Apology issued after Centrelink asks why 10 year olds can't be left home alone

Photo: Shutterstock
Photo: Shutterstock 

An error in the roll-out of the Federal Government's new child care subsidy scheme resulted in parents of 10-year-old primary school students being asked to explain why their child could not be left home alone.

An advertising campaign launched last week urged parents and carers to log into their myGov site, access their Centrelink account and complete an online childcare assessment form, including details of their combined family incomes, work activity level of parents and the type of childcare service they wish to access.

But parents of primary school children 10 years of age and older who went online to fill in their details were shocked when they were asked "Is there any reason (your child) cannot be left alone?".

Sydney mother Sarah Collis was faced with question when filling in child care subsidy details for her son who has just turned 11.

She said her first reaction was "yes, there is a reason. He is a child".

She was then directed to write and upload a statutory declaration stating there was no one over the age of 18 to care for her son and give a reason why he could not be left alone.

The government has since said the question, which caused confusion among parents, was an error when asked in regard to primary school aged children. However parents of children as young as 11 who are attending high school will be asked if there is a reason their child cannot be left home alone before and after school and in the school holidays. 

Federal Department of Human Services General Manager Hank Jongen apologised for the confusion and said there had been no change to government policy regarding the age children were eligible to receive a subsidy. He blamed the question relating to primary school children on a "design issue".

He said the issue was identified on Sunday, April 8, and resolved the following day.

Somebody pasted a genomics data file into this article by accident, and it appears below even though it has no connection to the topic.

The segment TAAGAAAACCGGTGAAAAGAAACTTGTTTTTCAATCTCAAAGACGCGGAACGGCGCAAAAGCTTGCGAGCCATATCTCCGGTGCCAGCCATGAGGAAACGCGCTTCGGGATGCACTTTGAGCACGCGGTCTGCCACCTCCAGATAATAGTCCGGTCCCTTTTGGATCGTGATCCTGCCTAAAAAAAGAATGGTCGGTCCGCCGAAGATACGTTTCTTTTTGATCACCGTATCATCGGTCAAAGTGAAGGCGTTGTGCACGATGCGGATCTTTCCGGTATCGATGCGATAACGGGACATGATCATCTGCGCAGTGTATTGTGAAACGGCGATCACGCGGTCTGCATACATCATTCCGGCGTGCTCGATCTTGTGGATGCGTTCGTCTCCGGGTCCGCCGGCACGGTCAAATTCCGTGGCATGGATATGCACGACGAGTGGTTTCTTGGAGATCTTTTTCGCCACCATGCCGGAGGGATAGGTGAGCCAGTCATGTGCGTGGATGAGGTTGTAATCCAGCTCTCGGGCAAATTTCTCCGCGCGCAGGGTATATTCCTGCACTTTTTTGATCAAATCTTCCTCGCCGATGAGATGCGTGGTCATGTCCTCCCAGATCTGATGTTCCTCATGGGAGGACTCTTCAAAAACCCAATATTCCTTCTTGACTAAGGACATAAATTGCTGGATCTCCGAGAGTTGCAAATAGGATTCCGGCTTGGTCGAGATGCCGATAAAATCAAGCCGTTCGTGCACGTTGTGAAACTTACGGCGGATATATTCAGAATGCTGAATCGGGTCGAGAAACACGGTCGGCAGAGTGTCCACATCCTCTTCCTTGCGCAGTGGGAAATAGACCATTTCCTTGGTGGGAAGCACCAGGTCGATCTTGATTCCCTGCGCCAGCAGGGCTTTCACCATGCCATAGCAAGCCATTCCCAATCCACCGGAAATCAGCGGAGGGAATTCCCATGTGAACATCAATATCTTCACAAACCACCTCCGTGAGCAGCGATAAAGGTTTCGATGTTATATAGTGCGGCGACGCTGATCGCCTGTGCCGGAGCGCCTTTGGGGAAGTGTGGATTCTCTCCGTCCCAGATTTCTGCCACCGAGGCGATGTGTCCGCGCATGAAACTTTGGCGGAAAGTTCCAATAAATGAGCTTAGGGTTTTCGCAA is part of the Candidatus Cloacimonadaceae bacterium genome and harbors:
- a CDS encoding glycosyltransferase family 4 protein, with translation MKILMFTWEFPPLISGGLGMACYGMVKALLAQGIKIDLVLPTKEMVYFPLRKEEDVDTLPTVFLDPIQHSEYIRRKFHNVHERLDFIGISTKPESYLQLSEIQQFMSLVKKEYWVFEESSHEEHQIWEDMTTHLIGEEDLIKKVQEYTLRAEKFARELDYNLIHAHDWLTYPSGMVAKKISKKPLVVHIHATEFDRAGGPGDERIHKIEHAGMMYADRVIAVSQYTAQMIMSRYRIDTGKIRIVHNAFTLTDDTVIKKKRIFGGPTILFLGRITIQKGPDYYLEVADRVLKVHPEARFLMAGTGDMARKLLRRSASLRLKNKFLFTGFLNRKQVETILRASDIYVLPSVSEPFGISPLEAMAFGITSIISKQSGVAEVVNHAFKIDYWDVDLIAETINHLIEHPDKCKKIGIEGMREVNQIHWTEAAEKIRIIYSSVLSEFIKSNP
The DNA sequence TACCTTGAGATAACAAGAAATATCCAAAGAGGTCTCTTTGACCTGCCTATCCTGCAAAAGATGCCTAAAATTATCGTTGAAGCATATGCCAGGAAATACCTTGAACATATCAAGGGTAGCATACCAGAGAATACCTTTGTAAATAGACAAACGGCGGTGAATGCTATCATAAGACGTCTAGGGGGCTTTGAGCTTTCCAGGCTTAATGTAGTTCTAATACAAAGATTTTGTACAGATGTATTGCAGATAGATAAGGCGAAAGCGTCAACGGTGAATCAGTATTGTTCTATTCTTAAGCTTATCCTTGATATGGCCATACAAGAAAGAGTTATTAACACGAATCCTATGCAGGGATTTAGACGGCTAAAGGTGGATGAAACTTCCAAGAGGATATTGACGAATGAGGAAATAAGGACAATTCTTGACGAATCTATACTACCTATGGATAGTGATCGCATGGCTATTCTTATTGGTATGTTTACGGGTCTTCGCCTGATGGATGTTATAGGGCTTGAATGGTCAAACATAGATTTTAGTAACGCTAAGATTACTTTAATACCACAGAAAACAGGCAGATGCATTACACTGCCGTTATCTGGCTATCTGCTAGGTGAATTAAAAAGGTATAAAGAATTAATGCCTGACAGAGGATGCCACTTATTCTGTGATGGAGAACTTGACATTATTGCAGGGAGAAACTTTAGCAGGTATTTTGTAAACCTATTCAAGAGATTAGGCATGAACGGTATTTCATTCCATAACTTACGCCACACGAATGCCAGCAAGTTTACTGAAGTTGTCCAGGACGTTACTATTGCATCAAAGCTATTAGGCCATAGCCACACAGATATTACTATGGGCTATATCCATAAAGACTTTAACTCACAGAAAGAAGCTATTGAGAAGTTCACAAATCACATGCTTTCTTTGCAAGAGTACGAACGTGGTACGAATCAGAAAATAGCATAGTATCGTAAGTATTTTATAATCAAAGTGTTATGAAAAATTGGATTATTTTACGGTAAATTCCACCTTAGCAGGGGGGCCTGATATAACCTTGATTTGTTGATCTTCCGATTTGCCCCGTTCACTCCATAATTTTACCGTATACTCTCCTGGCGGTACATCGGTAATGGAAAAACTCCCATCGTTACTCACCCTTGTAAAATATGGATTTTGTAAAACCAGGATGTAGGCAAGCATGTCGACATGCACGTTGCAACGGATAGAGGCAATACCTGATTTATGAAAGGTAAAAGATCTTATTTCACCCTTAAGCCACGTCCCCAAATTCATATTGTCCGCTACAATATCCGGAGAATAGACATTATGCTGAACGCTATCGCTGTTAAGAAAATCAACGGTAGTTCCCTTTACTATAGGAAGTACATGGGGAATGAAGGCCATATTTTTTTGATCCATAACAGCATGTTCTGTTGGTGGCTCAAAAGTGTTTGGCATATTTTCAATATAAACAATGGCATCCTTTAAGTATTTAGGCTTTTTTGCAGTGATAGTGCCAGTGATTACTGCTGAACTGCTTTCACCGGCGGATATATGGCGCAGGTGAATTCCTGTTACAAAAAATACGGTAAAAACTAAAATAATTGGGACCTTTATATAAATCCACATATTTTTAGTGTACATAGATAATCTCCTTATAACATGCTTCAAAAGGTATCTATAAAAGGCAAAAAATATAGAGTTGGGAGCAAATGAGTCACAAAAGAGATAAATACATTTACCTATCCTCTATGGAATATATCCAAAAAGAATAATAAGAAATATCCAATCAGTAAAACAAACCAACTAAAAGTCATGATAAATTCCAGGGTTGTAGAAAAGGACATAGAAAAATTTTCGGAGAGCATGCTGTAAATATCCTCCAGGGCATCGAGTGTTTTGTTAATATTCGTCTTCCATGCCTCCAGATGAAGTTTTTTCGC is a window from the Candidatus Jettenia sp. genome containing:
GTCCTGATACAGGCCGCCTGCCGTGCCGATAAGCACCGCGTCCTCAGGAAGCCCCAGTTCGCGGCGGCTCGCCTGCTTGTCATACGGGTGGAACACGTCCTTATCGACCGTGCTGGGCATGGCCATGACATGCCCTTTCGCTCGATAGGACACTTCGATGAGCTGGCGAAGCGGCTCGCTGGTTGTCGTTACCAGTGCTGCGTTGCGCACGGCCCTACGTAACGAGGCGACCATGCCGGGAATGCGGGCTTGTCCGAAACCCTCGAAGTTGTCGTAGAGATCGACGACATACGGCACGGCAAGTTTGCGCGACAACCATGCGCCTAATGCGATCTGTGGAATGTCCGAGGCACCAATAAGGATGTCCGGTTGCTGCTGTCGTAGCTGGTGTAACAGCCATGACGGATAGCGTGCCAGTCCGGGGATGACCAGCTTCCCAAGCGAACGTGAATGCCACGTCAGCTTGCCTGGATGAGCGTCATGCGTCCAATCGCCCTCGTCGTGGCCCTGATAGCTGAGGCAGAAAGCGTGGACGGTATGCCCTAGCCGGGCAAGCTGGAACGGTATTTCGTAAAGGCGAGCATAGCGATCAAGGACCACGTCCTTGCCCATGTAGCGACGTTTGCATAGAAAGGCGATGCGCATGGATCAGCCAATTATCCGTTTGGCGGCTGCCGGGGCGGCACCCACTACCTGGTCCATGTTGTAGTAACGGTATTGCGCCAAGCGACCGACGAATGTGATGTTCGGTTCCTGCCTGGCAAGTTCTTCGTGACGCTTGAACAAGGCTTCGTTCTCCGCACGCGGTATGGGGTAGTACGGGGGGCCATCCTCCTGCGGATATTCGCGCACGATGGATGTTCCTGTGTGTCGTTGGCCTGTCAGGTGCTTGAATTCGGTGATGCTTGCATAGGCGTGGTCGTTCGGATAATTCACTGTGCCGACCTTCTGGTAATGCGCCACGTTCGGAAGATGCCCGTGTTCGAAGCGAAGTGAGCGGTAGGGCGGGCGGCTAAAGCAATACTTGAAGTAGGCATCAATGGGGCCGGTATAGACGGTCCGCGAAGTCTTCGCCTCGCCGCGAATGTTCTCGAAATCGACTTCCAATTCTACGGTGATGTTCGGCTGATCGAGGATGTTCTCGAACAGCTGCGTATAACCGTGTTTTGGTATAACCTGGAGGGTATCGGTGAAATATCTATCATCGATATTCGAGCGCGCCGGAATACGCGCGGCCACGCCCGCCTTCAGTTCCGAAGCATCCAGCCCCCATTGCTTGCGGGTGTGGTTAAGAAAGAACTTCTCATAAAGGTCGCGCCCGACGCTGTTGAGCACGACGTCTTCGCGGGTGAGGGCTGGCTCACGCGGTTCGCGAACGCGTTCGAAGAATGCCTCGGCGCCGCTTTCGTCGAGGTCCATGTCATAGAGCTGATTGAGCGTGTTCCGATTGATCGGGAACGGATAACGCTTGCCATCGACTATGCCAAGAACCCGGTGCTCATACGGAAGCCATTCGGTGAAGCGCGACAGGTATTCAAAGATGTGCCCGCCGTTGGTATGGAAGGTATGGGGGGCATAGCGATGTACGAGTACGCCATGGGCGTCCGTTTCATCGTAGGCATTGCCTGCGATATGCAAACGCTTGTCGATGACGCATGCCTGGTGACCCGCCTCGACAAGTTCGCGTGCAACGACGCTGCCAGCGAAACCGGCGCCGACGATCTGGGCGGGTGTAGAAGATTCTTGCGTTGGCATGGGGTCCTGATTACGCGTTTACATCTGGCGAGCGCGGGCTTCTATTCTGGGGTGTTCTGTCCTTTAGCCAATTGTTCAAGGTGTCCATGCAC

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"To be eligible for the child care subsidy, children must be 13 or under and not attending secondary school," Mr Jongan said.

"Families who receive child care benefit or child care rebate need to provide extra information to the Department of Human Services to be assessed for child care subsidy.

"As some children may be attending secondary school at 11 years of age, additional questions for families with children aged 10 were included in the online child care subsidy assessment.

"These questions were included to establish if a child under 13 and at secondary school (or a child older than 13) might still need to access child care. If so, a family will need to demonstrate the child cannot reasonably be left alone, and there is nobody over the age of 18 available to care for the child.

"A design issue with the online child care subsidy assessment incorrectly led to a small number of people being asked to provide a statutory declaration for their primary school aged child.

"This issue has now been resolved and there is nothing further for these families to do. Their assessment will be processed and the department will contact them if we require any further information.

"Statutory declarations are only required for children attending secondary school. We apologise for any confusion caused."

The Australian government has started the process of transitioning to the new childcare subsidy, which will replace the two current childcare payments – the childcare benefit and the childcare rebate, from July 2.

While most states in Australia do not specify an age that children can be left unsupervised at home, some parents have expressed anger that parents were facing further questions when they already accessed the service.